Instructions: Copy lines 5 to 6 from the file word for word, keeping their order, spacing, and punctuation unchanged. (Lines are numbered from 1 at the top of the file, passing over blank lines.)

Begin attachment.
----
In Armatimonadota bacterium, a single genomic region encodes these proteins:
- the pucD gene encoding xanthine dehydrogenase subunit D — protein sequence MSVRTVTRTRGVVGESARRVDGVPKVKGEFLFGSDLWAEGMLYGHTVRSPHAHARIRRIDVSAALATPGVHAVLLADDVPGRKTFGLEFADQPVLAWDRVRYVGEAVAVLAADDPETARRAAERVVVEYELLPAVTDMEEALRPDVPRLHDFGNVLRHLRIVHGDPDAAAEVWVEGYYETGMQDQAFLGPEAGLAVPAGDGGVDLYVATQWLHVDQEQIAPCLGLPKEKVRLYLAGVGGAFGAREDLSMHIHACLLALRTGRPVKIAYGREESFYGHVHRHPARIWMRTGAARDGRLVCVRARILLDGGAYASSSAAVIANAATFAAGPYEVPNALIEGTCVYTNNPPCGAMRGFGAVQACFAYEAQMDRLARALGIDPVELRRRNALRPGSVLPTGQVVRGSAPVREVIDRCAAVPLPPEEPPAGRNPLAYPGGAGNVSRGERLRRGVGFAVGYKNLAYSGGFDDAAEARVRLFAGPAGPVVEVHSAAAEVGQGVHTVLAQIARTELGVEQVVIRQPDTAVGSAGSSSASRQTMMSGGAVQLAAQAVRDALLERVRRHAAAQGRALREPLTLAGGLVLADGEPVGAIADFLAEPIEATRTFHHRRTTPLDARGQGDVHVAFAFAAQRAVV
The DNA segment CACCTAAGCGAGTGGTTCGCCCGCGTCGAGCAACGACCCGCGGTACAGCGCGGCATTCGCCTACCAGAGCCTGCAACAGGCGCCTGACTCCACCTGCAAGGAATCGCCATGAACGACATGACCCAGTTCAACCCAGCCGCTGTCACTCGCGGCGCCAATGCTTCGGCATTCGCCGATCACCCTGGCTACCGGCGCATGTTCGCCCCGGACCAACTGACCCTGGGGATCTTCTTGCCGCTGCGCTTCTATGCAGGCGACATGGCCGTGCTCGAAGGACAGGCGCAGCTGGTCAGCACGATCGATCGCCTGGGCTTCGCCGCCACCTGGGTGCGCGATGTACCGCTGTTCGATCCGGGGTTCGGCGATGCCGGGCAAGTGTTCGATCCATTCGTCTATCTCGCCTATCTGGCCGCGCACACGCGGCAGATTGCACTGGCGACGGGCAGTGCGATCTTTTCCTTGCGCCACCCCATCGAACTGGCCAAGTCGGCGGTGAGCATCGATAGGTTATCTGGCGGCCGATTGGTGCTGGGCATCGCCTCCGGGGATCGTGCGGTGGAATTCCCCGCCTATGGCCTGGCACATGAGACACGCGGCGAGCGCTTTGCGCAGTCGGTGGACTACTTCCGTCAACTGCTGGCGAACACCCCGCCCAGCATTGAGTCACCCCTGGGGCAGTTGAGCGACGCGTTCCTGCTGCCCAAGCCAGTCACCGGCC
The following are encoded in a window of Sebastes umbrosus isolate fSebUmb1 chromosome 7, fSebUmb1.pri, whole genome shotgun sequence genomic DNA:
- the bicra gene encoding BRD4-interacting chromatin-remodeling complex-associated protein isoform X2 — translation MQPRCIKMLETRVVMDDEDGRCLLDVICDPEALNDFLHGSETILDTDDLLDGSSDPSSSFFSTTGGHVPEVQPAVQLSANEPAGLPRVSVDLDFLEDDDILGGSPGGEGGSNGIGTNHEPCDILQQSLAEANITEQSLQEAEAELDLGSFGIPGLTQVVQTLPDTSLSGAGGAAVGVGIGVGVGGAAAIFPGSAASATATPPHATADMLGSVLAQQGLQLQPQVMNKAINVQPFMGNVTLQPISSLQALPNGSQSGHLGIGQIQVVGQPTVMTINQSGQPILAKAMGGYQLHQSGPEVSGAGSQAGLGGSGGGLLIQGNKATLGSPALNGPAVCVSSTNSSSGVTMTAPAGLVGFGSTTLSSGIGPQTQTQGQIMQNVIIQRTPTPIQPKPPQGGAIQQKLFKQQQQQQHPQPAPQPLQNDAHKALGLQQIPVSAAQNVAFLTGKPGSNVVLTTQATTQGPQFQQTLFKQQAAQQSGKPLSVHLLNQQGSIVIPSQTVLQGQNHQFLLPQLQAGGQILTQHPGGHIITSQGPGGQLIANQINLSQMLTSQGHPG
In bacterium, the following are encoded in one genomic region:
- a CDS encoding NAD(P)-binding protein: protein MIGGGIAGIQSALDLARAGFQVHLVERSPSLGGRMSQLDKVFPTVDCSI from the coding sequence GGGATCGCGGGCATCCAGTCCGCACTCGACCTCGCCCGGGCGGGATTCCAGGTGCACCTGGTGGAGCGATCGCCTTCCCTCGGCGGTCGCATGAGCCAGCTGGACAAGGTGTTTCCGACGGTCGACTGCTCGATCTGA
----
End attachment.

- the bicra gene encoding BRD4-interacting chromatin-remodeling complex-associated protein isoform X2 — translation MQPRCIKMLETRVVMDDEDGRCLLDVICDPEALNDFLHGSETILDTDDLLDGSSDPSSSFFSTTGGHVPEVQPAVQLSANEPAGLPRVSVDLDFLEDDDILGGSPGGEGGSNGIGTNHEPCDILQQSLAEANITEQSLQEAEAELDLGSFGIPGLTQVVQTLPDTSLSGAGGAAVGVGIGVGVGGAAAIFPGSAASATATPPHATADMLGSVLAQQGLQLQPQVMNKAINVQPFMGNVTLQPISSLQALPNGSQSGHLGIGQIQVVGQPTVMTINQSGQPILAKAMGGYQLHQSGPEVSGAGSQAGLGGSGGGLLIQGNKATLGSPALNGPAVCVSSTNSSSGVTMTAPAGLVGFGSTTLSSGIGPQTQTQGQIMQNVIIQRTPTPIQPKPPQGGAIQQKLFKQQQQQQHPQPAPQPLQNDAHKALGLQQIPVSAAQNVAFLTGKPGSNVVLTTQATTQGPQFQQTLFKQQAAQQSGKPLSVHLLNQQGSIVIPSQTVLQGQNHQFLLPQLQAGGQILTQHPGGHIITSQGPGGQLIANQINLSQMLTSQGHPG
In bacterium, the following are encoded in one genomic region: